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  • Postmodern Archaic: The Return of the Real in Digital Virtuality
  • Gerald Gaylard
Abstract

This paper argues against a transcendental version of postmodern virtuality, with its desire to achieve escape velocity, by showing that a major feature of postmodern culture is in fact realism, a brand of realism that is concerned with the archaic, the natural, the pristine and unspoiled. The roots of realism are briefly charted in order to show the continuity and reformatting of realism within postmodern virtual culture in the form of reality TV, with Survivor and more reflexive films dealing with reality and virtuality as the primary exemplars. Realism’s premise of mimesis and authenticity has evidently survived in postmodern culture, and as ever functions as ideological camouflage, despite being rigorously questioned in more reflexive postmodernisms. This suggests not so much the enduring utility of materialist critiques, but that virtual culture cannot float free of the physical, let alone the generic, that the acculturation of the archaic is likely to increase in the future, and that realism is unlikely to disappear. —gg

Our entire linear and accumulative culture would collapse if we could not stockpile the past in plain view.

—Jean Baudrillard, Simulations 19

The standard spin given to digital virtuality in our era, and not just by advertising copywriters, is that of naïve optimism. Jaishree Odin, for instance, describes hypertext as effecting a radical shift “from the linear, univocal, closed, authoritative aesthetic involving passive encounters to that of the nonlinear, multivocal, open, non-hierarchical aesthetic involving active encounters,” adding that this latter aesthetic is more capable of “representing postcolonial cultural experience since it embodies our changed conception of language, space, and time” (599). While one can certainly endorse the call for more polyglot, less rigidly hierarchical modes of practice, we should be skeptical about the role of hypertext in advancing that project. Indeed, as I will argue here, if we look past the utopian hype we can discern a tendency toward the healthy survival, even flourishing, of realist tropes and mores within digital virtuality, a tendency with a number of disturbing connotations for “postcolonial cultural experience.”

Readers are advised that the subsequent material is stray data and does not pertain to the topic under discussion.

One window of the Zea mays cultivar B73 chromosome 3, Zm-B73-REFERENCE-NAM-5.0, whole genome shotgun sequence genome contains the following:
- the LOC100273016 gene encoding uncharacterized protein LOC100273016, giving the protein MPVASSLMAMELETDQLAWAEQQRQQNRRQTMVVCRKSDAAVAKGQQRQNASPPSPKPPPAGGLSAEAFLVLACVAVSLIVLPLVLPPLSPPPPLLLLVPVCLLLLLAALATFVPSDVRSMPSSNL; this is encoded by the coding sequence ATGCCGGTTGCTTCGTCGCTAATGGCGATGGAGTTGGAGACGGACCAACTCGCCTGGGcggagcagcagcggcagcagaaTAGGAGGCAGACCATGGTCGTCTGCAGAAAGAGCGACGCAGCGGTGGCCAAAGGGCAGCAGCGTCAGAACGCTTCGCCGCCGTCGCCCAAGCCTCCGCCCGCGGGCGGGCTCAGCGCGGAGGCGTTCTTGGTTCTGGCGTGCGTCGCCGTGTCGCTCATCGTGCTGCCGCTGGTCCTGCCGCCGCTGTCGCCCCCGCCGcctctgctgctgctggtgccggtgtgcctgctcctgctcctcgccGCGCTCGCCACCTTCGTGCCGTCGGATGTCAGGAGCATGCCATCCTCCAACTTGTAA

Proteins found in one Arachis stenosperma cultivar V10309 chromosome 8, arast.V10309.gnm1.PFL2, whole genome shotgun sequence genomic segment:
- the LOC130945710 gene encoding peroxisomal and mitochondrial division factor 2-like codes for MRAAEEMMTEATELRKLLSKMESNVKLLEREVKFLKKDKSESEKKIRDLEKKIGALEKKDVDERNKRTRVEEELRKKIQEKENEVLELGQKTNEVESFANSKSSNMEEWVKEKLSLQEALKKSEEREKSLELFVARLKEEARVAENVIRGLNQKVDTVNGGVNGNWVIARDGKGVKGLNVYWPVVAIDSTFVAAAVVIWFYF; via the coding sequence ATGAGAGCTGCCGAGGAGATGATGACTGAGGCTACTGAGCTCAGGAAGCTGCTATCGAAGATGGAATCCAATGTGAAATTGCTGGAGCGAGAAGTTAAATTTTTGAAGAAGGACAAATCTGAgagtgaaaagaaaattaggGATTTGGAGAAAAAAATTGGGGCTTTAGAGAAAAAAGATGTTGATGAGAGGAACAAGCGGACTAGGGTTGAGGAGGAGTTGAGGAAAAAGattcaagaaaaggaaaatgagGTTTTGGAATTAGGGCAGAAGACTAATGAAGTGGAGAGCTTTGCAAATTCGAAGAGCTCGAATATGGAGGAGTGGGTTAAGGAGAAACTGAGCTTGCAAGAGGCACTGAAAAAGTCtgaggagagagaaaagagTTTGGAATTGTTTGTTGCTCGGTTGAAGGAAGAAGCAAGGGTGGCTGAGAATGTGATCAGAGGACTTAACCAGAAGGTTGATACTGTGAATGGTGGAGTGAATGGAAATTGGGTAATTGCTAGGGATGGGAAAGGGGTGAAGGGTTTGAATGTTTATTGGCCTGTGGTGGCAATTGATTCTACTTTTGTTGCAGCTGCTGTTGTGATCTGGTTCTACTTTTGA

Perhaps surprisingly, the digital virtuality industry today often emphasizes its naturalism and realism; it is an industry that currently sells itself less on its ability to abstract than on its increased high-focus representational resolution. In other words, digital virtuality’s initial promise to create the new, to reify the imagination, has often led rather toward more reification and objectifiction than expanded imagination. This is not only visible in some digital technology (for instance, “motion capture” in which actual human motion is the original data for “realistic” animation) and in the leagues of advertising copy in the vein of “never seen before,” “digital reality creation,” “zero defect,” “and everyone’s invited,” but also in the recently prominent quasi-surveillance of home videos and “reality TV”; docu-soapies; documentary films such as The Great Dance; films such as The Blair Witch Project, The Truman Show, The Sixth Sense, Series 7: The Contenders, and The King is Alive; atavistic rhythms in digital techno and trance music; some “new ageism,” as in Terence McKenna’s The Archaic Revival; and so on. I hope that it is clear therefore that I am using virtuality in the widest sense to include any kind of interactive digital cultural products, or any artifacts that utilize digital technology (from miniature cameras to computer games to films to internet web pages). Moreover, I am arguing that virtuality is not confined to technology, but involves a wider set of cultural practices that tend to rework the “real” in the service of commodification. I want to call these cultural practices the “postmodern archaic” because they use the enablements and blandishments of digital technology to test and ratify current notions of virtuality and reality by comparison with a version of the past. How are we to understand this plethora of digital products and practices, all raising in some way reality and realism and the relationship between them?

My sense is that this technology tends to raise issues of representation in the same general way that all technological innovations require cultural adaptation to their potentials. Indeed, it might even be asserted that...

Additional Information

ISSN
1053-1920
Launched on MUSE
2004-11-17
Open Access
No
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